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  • 25.
    Wilhelmsson, Ulf
    et al.
    University of Skövde, School of Informatics. University of Skövde, Informatics Research Environment.
    Kävrestad, Joakim
    University of Skövde, School of Informatics. University of Skövde, Informatics Research Environment.
    Hur tillgängliggör vi högre utbildning för studenter med NPF-diagnoser?2022Conference paper (Refereed)
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  • 26.
    Wilhelmsson, Ulf
    et al.
    University of Skövde, School of Informatics. University of Skövde, Informatics Research Environment.
    Susi, Tarja
    University of Skövde, School of Informatics. University of Skövde, Informatics Research Environment.
    Torstensson, Niklas
    University of Skövde, School of Informatics. University of Skövde, Informatics Research Environment.
    Merging the Analogue and the Digital: Combining Opposite Activities in a Mixed Media Game2021In: Media and Communication, E-ISSN 2183-2439, Vol. 9, no 1, p. 17-27Article in journal (Refereed)
    Abstract [en]

    While much of the games research field for the last two decades has focused on digital games, this article draws attention to the benefits of combining analogue and digital game components to cater for a serious but fun game experience. In this case, the game design provides a set of game rules for players, where the goal is to win by finding another player’s hidden treasure. But, the game also includes deceptive characters, initially unknown to the players, whose goal is to lure the players to reveal information, which will make a player lose the game. Hence, the players and the unknown characters are involved in opposite but intertwined activities. To describe the differing activities we use the activity system model foundin Activity Theory. The theoretical conceptualisation, the game design and the play situation create what we term a zone of experience where young players can experience the consequences of sharing too much information. The game design mimics real world online interactions, but under safe off-line conditions. The zone of experience also creates the foundation for an ensuing activity that fits well within the concept of the zone of proximal development: A follow-up conversation under adult guidance of game experiences aimed at raising children’s online risk awareness.

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    fulltext
  • 27.
    Wilhelmsson, Ulf
    et al.
    University of Skövde, School of Informatics. University of Skövde, The Informatics Research Centre.
    Toftedahl, Marcus
    University of Skövde, School of Informatics. University of Skövde, The Informatics Research Centre.
    Susi, Tarja
    University of Skövde, School of Informatics. University of Skövde, The Informatics Research Centre.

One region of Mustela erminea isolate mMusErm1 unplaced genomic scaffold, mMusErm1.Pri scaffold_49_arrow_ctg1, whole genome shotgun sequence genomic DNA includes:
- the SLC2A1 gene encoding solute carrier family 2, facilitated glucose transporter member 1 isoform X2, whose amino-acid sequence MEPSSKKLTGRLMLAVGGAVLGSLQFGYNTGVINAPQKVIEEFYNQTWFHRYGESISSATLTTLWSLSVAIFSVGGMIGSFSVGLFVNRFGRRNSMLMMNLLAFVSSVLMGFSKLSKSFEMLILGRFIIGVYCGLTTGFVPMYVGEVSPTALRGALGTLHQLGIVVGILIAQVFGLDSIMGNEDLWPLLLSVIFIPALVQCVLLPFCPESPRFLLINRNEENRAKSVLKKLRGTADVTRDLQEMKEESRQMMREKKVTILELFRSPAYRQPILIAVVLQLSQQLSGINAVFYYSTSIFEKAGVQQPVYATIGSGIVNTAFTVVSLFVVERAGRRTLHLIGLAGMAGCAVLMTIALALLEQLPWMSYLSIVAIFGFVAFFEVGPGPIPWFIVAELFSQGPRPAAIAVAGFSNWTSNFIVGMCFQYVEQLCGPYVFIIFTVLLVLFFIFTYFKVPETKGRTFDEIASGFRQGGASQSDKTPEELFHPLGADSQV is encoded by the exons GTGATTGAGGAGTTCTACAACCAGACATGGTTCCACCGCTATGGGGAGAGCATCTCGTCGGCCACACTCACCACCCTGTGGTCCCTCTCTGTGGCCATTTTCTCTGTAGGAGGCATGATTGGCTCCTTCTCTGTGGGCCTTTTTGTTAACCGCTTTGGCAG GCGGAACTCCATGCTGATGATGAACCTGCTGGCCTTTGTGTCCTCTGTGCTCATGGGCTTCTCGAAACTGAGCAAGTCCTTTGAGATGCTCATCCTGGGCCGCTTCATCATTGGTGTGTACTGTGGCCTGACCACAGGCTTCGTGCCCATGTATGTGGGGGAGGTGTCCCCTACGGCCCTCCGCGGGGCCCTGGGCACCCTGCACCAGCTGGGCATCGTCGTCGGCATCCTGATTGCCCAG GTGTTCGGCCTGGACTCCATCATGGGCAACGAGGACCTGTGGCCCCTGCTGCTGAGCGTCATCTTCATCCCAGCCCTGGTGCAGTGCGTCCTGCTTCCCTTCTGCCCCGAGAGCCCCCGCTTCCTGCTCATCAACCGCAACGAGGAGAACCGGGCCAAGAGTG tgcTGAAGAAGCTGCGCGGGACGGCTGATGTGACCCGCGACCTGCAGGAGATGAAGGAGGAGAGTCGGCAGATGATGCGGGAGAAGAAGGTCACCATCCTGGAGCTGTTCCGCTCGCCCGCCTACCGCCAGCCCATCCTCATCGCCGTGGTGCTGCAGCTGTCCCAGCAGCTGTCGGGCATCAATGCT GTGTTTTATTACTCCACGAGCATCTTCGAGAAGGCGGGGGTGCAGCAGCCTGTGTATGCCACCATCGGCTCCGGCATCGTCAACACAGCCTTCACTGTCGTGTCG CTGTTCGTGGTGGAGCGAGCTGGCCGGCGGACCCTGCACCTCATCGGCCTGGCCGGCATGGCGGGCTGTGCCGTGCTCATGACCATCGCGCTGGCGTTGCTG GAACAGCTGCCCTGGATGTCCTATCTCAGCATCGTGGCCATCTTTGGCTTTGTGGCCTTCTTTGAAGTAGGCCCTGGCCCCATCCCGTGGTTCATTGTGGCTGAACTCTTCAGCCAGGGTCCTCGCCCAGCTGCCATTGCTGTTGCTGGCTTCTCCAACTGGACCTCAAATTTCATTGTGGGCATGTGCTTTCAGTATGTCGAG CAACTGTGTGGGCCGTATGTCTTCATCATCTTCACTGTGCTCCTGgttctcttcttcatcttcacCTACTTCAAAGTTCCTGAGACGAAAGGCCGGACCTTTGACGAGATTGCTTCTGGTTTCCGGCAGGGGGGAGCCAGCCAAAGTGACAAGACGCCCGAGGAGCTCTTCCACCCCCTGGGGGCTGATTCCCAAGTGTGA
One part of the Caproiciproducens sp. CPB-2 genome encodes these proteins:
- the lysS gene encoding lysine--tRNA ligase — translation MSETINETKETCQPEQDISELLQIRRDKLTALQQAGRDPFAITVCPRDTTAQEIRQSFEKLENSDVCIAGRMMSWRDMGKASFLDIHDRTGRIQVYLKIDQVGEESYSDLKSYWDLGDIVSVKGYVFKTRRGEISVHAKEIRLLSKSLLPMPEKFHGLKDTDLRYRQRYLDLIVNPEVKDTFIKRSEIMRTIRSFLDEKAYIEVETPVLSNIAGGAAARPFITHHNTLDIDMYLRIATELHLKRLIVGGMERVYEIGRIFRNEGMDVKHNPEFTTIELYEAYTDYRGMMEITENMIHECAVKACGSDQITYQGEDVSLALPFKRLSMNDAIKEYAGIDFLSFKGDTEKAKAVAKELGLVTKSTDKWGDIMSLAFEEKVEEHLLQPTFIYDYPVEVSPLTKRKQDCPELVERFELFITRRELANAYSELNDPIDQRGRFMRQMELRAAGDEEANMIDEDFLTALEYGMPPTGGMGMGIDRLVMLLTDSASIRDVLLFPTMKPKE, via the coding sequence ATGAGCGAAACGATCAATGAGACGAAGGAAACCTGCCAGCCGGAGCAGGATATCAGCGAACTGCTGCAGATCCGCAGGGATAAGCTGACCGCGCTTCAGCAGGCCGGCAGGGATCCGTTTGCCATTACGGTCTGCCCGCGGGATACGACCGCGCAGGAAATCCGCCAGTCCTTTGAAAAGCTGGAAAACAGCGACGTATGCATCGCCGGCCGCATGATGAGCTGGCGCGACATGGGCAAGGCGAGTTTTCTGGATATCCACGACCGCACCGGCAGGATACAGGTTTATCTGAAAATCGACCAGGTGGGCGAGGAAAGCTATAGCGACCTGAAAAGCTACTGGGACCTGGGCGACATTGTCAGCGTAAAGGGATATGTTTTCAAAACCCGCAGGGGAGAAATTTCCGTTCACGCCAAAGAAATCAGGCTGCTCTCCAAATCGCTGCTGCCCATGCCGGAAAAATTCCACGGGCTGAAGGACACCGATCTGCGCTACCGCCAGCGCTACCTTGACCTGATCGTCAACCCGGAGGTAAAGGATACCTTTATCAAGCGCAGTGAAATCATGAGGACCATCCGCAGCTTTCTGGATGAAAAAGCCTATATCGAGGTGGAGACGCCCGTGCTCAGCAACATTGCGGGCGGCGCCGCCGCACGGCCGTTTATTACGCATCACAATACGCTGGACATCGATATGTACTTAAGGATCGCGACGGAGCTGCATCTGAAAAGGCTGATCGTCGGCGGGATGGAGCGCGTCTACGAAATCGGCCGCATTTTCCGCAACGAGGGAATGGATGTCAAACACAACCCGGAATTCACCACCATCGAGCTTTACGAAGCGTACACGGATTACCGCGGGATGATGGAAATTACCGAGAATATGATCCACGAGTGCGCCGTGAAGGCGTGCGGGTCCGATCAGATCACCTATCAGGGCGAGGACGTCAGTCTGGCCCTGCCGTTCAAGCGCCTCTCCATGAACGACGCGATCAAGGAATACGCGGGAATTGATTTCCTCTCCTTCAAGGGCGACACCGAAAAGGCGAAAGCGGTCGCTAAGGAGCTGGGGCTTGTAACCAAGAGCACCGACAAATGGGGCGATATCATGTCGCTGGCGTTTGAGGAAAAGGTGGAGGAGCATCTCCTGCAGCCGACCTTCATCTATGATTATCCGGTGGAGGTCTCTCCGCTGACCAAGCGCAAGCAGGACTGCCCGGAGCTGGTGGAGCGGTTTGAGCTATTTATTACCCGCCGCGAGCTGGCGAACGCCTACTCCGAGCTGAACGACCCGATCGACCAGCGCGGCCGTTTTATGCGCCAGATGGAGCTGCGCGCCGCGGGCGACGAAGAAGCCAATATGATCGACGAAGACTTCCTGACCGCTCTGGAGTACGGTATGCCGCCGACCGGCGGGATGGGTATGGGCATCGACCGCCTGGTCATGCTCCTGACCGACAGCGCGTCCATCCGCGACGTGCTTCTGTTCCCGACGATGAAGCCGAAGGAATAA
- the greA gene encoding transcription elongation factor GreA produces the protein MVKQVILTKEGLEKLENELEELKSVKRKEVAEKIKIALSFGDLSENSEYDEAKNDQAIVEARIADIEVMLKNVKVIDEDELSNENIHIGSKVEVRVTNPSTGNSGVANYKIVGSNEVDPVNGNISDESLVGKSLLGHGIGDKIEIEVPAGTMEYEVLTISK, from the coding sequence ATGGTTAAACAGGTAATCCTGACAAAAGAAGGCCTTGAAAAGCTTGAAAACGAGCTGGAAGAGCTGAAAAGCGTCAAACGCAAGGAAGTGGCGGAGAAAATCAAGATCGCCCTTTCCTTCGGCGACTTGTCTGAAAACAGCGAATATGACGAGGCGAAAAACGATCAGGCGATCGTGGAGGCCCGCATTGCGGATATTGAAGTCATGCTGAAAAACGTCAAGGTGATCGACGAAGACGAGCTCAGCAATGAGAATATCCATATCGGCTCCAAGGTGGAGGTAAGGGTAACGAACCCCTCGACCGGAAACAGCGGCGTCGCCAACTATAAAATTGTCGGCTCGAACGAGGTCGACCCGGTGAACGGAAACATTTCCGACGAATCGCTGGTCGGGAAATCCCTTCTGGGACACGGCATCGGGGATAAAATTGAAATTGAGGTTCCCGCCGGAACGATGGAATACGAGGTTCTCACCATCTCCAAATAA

Torstensson, Niklas
    University of Skövde, School of Informatics. University of Skövde, The Informatics Research Centre.
    Sjölin, Anders
    University of Skövde, School of Informatics. University of Skövde, The Informatics Research Centre.
    Tuori, Petri
    LBS Borås, Sweden.
    A Computer Game for an Enhanced Visitor Experience: Integration of Reality and Fiction2014In: Proceedings of the International Conference on Interfaces and Human Computer Interaction 2014 Game and Entertainment Technologies 2014 and Computer Graphics, Visualization, Computer Vision and Image Processing 2014 - Part of the Multi Conference on Computer Science and Information Systems, MCCSIS 2014 / [ed] Katherine Blashki; Yincai Xiao, IADIS Press, 2014, p. 149-156Conference paper (Refereed)
    Abstract [en]

    This paper describes the development of a computer game for enhanced visitor experiences of an adventure tour, in which the game is integrated. The game project was run 2011-2013 and included the development of an arcade style two player cooperative computer game, game controls, graphics, sound and music. The adventure tour takes place in an old military fortress where visitors participate in searching for gold that has been stolen. The tour starts with a 3D movie that provides the plot and introduces hero and villain characters. The story is then carried forth by a game master who brings the visitors on a tour along the fortress’ vaults, during which they also play the computer game. The adventure tour is structured by a semi-fictional framing story that interweaves history, physical environment, and hero and villain characters. To withhold interdependency in the overall design of the adventure tour and the game, Caillois’s (1958/2001) taxonomy for games was chosen as a basis, combined with narrative key elements carried across the adventure tour. The game was also designed to accord with the embodied nature of human activity, allowing players to engage their whole bodies in the gameplay. Initial game evaluation results indicate the game contributes to an enhanced visitor experience of the adventure tour.

  • 28.
    Wilhelmsson, Ulf
    et al.
    University of Skövde, School of Humanities and Informatics. University of Skövde, The Virtual Systems Research Centre.
    Wallén, Jacob
    Sweden.